Soak the cold cloth in the seal oil and wrap the foot. Keep the covering loose.
Be sure that only very clean hands are used to dress the frozen foot.
Change dressing every day.
If frozen badly, get to the doctor or nurse as soon as you can.
The King is helping all the children in his lands. He is giving aid to the Eskimo children also and has instructed His servants the Police to proceed in this way.
All parents and foster parents must register with the Police all children up to sixteen years old giving their names, identification numbers, ages and relationship to the head of the household such as son, daughter, adopted, etc. The Police will then arrange that every child will receive help from the trader when it is needed.
In the past you have had years of scarcity and this has caused much hunger and sickness to the children. Now the King is giving a monthly allowance to each child under 16 years old. But this is to be controlled and only when in real need must an Eskimo mother or father ask to draw this allowance to help their children. If you have a good year of hunting and trapping you will not need the allowance that year and it will be saved for you and issued only when there is a dire need for it. When you do not use all the allowance it will be saved for the child who will receive it at the age of 16 years.
The traders are working with the Police to help you and your family, and the King has instructed them to issue goods only when it is necessary. He does not wish you to become lazy and expect to receive goods any time. You are to continue to work hard at hunting and trapping, teaching your children to be good hunters and workers.
When the foxes are scarce and you are unable to obtain food, clothing and other things for your children, the King will pay the trader to give you these things for your children. You must work hard to get foxes and food for your family and the King will help you in times of scarcity. In this way Eskimo families will be prosperous, their children will be healthy and everyone will be happy.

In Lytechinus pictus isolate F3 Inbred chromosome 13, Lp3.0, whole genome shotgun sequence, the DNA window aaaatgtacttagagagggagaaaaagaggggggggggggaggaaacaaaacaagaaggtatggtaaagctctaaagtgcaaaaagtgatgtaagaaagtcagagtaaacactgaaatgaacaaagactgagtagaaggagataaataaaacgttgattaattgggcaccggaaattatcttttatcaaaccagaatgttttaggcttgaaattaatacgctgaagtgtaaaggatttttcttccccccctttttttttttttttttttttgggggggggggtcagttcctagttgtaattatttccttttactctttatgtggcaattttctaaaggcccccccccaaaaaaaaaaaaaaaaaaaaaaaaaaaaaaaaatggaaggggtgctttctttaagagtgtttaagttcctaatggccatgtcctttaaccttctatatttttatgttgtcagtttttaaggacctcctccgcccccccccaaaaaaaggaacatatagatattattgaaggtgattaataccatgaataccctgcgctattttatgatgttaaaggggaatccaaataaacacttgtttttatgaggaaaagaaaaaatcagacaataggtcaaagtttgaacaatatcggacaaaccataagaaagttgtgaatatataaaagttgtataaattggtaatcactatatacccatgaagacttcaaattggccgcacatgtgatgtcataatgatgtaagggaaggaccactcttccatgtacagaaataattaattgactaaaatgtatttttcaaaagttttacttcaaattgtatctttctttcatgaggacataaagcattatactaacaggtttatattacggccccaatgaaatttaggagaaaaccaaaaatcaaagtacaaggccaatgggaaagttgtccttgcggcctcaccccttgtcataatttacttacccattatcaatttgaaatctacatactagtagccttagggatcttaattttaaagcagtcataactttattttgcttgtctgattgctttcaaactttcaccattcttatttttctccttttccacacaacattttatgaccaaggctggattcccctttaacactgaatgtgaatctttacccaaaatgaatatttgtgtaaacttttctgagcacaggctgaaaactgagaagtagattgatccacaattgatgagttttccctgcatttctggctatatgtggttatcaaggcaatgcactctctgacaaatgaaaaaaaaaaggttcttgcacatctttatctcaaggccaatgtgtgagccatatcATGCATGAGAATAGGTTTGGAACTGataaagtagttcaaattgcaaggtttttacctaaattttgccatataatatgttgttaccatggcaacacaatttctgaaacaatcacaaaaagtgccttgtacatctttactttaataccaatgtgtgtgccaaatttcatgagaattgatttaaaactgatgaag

Every Eskimo should have a disc bearing his identification number. Do not lose your disc. You will need it to obtain the King’s help.
In the old days your fathers used the harpoon, bird darts and bow and arrow when they hunted game. Then the white man brought you the rifle. Today very few of you could hunt the caribou, walrus, white whale and square flipper without the rifle.
You trap foxes which you trade for rifles and other things made by the white man. It takes many foxes to purchase a rifle and yet some of you are very careless and do not take care of your rifle. Soon it is useless and you must trade more foxes to secure a new rifle. When you use your fox skins to buy a new rifle you have less with which to buy other things which you
How much better it is to take good care of your rifle so it will last a long time. Then you will be able to use foxes for the other things which you need and will not go hungry and cold when the foxes are scarce.
Always carry your rifle in a sealskin bag so it is protected from the rain and snow.
Do not throw it roughly on the ground or in a boat.
Clean your rifle after each time you use it.
Keep your rifle clean and dry, aim it straight and if you hunt patiently you will not lack food.
Ammunition is expensive, do not waste it. Why use many cartridges when one well aimed shot will do? When you waste cartridges you waste foxes which you could trade for white man’s food and other things you need.
Take good care of your rifle;
Aim carefully when you shoot;
Do not waste cartridges;
Then you will not go hungry.
In the years when the foxes are plentiful some of the Innuit trade many foxes for boats. It takes many foxes to secure a white man’s boat. Take good care of it so it will last a long time.
Do not drag it over rocks which will break the bottom.
Be sure you have a safe anchorage so the boat will not be broken or carried away by the wind.
Keep the boat well painted and the seams caulked so it will not leak.
If you do these things your boat will last a long time for hunting seal, walrus, and whale. You will be able to use your foxes to obtain other things you need from the trader and you will not go hungry.
You must have food. You must have clothing. You must have dog food. You must have foxes with which to trade.
Hear then words of wisdom showing how you may always have a good supply of these things.